6 Things Men Should Really Know About Periods

by JR Thorpe

If you're about to live with a dude — a housemate, a lover, anybody — and are going to be sharing a bathroom, you may want to give them this list of basic pointers about what happens to your body once a month. Because without a little education, you may end up getting some questions that leave you with a blank face and them with a red one. I've heard reports of everything from "What is THAT thing?" (about an applicator tampon) to "Are you going to gush all over the shower?" to "So does it hit the wall if you aim it right?" Yes, really. And these were not from young, callow youths.

Of course, you may have been blessed with a life full of dudes who fully understand periods, but some of them — from bosses to family members — still have strange misconceptions about what the monthly menstrual cycle actually is and how it works. Underlying assumptions about periods are widespread because, as a culture, we still get a bit freaked out by talking about it openly. Period jokes are Amy Schumer-style, cringe-comedy, serious-disgust territory — and men in particular don't get a lot of open discussion about the realities of periods, in part because many cultures still have taboos about women who are menstruating, with ideas about "uncleanliness" and "impurity".

It's not, for most of us, a big deal; though the few of us who suffer from extremely painful periods and very heavy flows will surely need more nuanced understanding and personalized explanations.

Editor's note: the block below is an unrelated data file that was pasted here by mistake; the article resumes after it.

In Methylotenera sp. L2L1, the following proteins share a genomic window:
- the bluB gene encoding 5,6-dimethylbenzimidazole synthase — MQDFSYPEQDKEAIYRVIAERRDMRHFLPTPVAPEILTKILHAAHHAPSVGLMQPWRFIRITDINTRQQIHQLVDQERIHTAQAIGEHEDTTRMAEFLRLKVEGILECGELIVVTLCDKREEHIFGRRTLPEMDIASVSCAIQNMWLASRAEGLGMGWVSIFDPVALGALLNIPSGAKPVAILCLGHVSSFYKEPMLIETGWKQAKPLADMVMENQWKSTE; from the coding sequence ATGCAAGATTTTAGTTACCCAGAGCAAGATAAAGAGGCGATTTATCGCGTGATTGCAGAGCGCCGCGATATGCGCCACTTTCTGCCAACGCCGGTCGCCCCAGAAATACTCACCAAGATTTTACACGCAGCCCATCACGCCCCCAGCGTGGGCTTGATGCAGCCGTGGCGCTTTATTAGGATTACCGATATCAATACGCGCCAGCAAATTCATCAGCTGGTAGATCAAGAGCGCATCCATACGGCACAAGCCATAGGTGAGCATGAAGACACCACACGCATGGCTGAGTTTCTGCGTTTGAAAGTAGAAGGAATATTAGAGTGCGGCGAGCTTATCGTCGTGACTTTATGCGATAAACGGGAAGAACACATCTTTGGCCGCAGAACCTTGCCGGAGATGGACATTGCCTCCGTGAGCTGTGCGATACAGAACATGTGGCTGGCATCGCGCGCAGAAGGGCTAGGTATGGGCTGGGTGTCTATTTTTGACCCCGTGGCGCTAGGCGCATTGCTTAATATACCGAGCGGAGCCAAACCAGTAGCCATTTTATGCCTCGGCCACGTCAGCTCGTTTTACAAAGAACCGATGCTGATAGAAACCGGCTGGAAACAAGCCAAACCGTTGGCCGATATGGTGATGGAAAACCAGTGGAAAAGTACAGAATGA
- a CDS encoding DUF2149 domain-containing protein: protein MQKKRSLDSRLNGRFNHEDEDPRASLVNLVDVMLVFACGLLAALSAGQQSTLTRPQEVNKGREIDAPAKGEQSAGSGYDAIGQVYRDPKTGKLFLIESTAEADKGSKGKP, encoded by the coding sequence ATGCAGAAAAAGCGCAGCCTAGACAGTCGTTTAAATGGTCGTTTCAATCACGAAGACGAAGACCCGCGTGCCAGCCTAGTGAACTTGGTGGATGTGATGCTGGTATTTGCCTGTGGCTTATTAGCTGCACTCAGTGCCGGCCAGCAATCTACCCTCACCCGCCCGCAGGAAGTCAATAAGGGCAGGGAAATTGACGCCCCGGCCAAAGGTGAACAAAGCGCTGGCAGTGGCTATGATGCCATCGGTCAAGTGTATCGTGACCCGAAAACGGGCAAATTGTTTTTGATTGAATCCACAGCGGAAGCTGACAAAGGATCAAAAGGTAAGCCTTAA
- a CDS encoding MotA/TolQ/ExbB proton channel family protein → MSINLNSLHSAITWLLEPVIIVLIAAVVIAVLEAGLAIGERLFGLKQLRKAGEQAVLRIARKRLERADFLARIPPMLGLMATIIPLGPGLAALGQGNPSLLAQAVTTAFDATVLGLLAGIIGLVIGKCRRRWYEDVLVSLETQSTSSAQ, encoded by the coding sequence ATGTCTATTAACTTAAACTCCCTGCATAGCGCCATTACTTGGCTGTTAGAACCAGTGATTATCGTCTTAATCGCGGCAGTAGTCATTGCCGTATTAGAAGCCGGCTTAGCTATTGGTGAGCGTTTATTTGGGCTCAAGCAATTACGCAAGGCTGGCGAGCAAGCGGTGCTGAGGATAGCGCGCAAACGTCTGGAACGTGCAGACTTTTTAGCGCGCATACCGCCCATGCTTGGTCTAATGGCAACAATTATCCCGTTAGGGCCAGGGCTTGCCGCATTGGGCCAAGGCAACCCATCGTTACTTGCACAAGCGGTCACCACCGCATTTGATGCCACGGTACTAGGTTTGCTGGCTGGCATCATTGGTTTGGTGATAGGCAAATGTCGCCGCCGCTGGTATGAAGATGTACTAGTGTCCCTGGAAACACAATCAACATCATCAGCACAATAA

Talk to a man about periods today! Here are six main points to hammer home.

1. It Isn't Like The Shining

Enough said, really.

OK, I'll elaborate. Periods don't just involve a blood-gush like something got loose in a water pipe. As women will know, the clotting action of blood and the shedding of the uterus lining mean that blood flow and texture will differ considerably throughout the five to seven days of the period. An ordinary period is not like blocking a fire hydrant. We aren't going to explode if we don't take a tampon out.

2. Our Period Isn't Going To Be The Same As Your Ex-Girlfriend's

I've known a few dudes who got a complete handle on the periods of their girlfriends, only to break up, find another one, and be mystified by the new process. It's not that some girls whine more — period pains and symptoms genuinely differ across the female population. Some women will report serious back ache, others will have tenderness in the nipples, others will have the sort of cramps that would fell Usain Bolt.

It's a personal mix that's determined by all kinds of factors, from hormone levels to weight to medications to contraceptives to age. And serious conditions, gynaecological and otherwise, can lead to heavier periods or worse symptoms. Thyroid problems, for instance, are a known factor. Here's a fun game; try to guess the type of period a woman has, just by looking at her. You will lose.

3. If You're Going To Buy Us Painkillers, Know That Some Are Better Than Others

The painkillers you buy a woman on her period have to be specific. They're called NSAIDS, or non-steroid anti-inflammatory drugs. The reason behind this is that period pain is rather like joint pain or the pain after an injury: the pain itself is caused by the production of something called prostaglandin, which (in this instance — they actually have a lot of uses) are the agents behind stabbing aches and inflammation.